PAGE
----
Confronted with the videos by a reporter for the Naples Daily News, Moshier initially said he didn’t have a problem with them and did not condemn antisemitism. (According to the article, his campaign’s official Instagram account had responded to a message from a Jewish TikTok user by stating, “We recommend that you do some research into the topic as she is not wrong and we will not be reconsidering her position for anyone else.”) Days later, Moshier did condemn both the videos and antisemitism “in the strongest terms,” saying he was not aware of the volunteer’s social media history.
The makeup of the new school board alarmed Feld, the Jewish federation executive who has been in his position for nearly a decade. He remains haunted by an antisemitic event that took place years before he even arrived in Naples: a “Kick a Jew Day” that local public school students had staged in 2009.
The stunt resulted in the suspension of several students as well as critical news coverage from around the world. As part of its response, the federation launched a “Stand Up For Justice Committee” that gives out annual awards to people fighting hate in the local community. Recipients have frequently included teachers and other employees of the local school district; four Collier County teachers were awarded the prize this year.
But Feld said it’s unclear whether the federation’s awards and other anti-hate efforts had changed the culture in local schools. He and Miller both said Jewish students had recently experienced incidents of antisemitic bullying at school. One reported a classmate who had showed up to school dressed as Adolf Hitler; another student superimposed a Jewish student’s face onto a concentration camp uniform and sent the image to their entire class.
Miller declined to share photographs of the alleged incidents, saying the students had asked not to share any further information about what had happened. Asked about the allegations, a spokesperson for the school district said that federal law prevents them from commenting on student discipline matters.
Feld said the recent manifestations of antisemitism are continuing a long local tradition of anti-Jewish bigotry. Jews who came to Naples up until recent decades, he said, “very definitely got the impression that it was not a friendly community to the Jewish community.” Today the Jewish Federation of Greater Naples serves around 10,000 Jews in the county, and the area has Conservative, Reform and Chabad congregations — though its Jewish infrastructure is far less robust than that of the Miami area, about 100 miles due east.
At the recent school board meeting he attended with Miller, Feld identified himself to the board as the Jewish federation president and made the case for Van Zant’s opponent as the better option for the Jewish community, saying she held the values of “sensitivity, civility, respect and inclusivity.” Those values were particularly important, he said, in light of the harmful legacy of “Kick a Jew Day.”
“That day spoke to antisemitism and hate,” Feld said. “In our community, antisemitism continues to grow. Hate continues to grow.”
Ultimately, Van Zant lost his election for superintendent 3-2 to the Jewish community’s preferred candidate, a longtime district administrator widely liked by her peers. Van Zant’s two votes came from Rutherford and Moshier.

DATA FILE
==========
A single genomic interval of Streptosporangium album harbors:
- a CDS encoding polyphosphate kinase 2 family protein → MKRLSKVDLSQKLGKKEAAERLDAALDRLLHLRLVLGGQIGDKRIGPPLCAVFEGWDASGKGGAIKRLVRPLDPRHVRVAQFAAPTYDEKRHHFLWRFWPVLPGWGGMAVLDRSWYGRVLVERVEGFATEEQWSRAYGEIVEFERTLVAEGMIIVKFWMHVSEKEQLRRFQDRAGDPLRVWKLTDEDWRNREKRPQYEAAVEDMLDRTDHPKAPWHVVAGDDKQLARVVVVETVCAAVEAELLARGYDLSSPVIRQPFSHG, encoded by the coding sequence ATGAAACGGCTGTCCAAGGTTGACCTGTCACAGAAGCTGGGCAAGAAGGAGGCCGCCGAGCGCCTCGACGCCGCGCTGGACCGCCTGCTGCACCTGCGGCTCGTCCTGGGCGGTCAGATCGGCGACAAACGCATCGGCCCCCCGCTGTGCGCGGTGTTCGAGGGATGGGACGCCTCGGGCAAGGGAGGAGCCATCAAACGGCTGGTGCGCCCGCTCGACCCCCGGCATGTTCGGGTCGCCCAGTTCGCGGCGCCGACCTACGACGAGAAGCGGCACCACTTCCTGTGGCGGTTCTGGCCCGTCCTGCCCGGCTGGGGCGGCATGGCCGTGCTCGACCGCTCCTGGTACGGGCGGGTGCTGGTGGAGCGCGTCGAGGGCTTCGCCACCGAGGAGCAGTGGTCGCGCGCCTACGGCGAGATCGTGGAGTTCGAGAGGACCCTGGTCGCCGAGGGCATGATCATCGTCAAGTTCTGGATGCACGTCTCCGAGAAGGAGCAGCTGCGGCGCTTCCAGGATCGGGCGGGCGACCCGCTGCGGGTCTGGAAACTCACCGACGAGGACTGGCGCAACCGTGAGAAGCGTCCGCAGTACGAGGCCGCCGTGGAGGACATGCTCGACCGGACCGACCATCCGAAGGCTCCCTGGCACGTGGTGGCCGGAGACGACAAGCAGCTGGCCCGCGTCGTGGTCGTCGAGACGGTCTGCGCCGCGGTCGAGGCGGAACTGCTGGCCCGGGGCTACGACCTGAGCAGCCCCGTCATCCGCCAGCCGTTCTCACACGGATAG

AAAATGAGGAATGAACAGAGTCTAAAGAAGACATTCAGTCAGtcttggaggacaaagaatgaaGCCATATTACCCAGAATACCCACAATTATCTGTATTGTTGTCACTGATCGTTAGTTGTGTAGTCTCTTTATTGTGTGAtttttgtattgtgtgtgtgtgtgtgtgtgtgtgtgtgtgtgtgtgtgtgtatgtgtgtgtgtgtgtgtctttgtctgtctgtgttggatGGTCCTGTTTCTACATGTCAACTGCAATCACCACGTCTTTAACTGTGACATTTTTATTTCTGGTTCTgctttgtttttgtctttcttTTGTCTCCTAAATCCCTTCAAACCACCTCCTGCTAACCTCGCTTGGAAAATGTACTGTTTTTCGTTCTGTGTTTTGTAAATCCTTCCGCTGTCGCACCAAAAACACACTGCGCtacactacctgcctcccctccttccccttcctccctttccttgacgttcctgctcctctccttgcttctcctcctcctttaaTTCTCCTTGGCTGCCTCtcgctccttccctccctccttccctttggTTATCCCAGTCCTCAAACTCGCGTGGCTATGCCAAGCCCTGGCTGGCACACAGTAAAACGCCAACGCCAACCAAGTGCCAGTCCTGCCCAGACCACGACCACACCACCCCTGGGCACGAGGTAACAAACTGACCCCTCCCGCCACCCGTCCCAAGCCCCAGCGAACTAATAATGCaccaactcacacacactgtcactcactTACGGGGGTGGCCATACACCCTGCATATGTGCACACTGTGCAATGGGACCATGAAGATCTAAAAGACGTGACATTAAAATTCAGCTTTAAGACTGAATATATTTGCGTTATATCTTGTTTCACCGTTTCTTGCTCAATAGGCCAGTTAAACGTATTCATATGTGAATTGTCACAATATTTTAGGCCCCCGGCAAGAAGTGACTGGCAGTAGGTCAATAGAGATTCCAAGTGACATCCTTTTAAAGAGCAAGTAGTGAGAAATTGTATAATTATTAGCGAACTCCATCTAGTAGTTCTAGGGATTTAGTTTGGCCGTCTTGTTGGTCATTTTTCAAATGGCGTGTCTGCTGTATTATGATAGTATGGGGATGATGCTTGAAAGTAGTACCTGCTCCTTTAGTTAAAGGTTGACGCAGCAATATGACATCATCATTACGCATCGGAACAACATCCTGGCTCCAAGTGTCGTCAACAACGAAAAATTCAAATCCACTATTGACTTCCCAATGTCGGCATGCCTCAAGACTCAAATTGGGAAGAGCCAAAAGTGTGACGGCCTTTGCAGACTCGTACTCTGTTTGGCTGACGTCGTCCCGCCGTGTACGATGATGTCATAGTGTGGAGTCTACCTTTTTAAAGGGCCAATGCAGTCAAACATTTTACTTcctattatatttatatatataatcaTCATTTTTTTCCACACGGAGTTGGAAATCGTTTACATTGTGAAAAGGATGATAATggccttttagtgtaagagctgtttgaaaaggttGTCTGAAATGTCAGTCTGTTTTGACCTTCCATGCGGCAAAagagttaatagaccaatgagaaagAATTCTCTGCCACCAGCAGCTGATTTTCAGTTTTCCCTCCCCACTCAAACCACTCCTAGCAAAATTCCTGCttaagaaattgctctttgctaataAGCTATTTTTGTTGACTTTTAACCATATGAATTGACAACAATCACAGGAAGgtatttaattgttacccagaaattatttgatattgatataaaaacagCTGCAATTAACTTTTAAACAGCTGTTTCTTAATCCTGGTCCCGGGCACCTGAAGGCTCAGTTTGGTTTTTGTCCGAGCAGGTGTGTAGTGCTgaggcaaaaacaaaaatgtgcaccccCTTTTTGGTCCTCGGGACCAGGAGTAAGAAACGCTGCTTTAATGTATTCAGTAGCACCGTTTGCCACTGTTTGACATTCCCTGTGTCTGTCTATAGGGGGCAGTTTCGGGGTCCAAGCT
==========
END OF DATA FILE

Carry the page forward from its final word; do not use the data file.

Reflecting on the vote and its aftermath, Rutherford said the news of what had happened to the rabbi “saddens me, because I attend a Messianic Jewish synagogue. And actually, I blow the shofar at the synagogue.”
At the same time, he did not think that Van Zant’s comment about “unchurched” Americans indicated a threat to Jews. “I think he understands our background, as far as our Biblical background,” Rutherford told (JEWISH REVIEW). “He would not be opposed to anything Jewish.”
Rutherford seemed surprised to hear that his plan to distribute Bibles to students could be hostile to Jews.
“Well, what if we just gave out the Torah itself? Would that be satisfactory?” he said. Rutherford added he had not yet spoken to members of the local Jewish community about these matters but that he would reach out to the federation to have a conversation. (Weeks after this interview, Feld told (JEWISH REVIEW) he had yet to hear from Rutherford.)
Moshier did not respond to multiple (JEWISH REVIEW) requests for comment, both directed to him and to a spokesperson for the school board. But he does have at least one defender — Rutherford, who said that he did not believe Moshier was antisemitic, “because his wife is Jewish.”
Moshier’s campaign manager, Rutherford said, has “a free right to speak their mind. But that doesn’t mean [Moshier is] in agreement with it.”
A spokesperson for the Collier County school district declined to comment on the harassment of Miller, saying that the district does not comment on interactions between private citizens, adding that the district has a “zero tolerance” policy for “discriminatory and harassing misconduct by staff.”
In addressing the incident, Miller hopes law enforcement might be able to make use of a new law combating “ethnic intimidation” that was recently signed by Florida Governor Ron DeSantis, which makes it a felony to spread antisemitic messages on private property. But other police departments in the state have so far failed to make use of the new statute, and a (JEWISH REVIEW) public records request for the police incident report showed that as of about a month after the altercation, no charges have been filed.
But Miller doesn’t want to focus on what happened to him. His primary worry, he said, is about the increasingly uncertain environment that Naples’ Jewish community seems to find itself in.
“There’s been a rising concern,” he said. “We keep seeing these things, and nothing’s really being addressed.”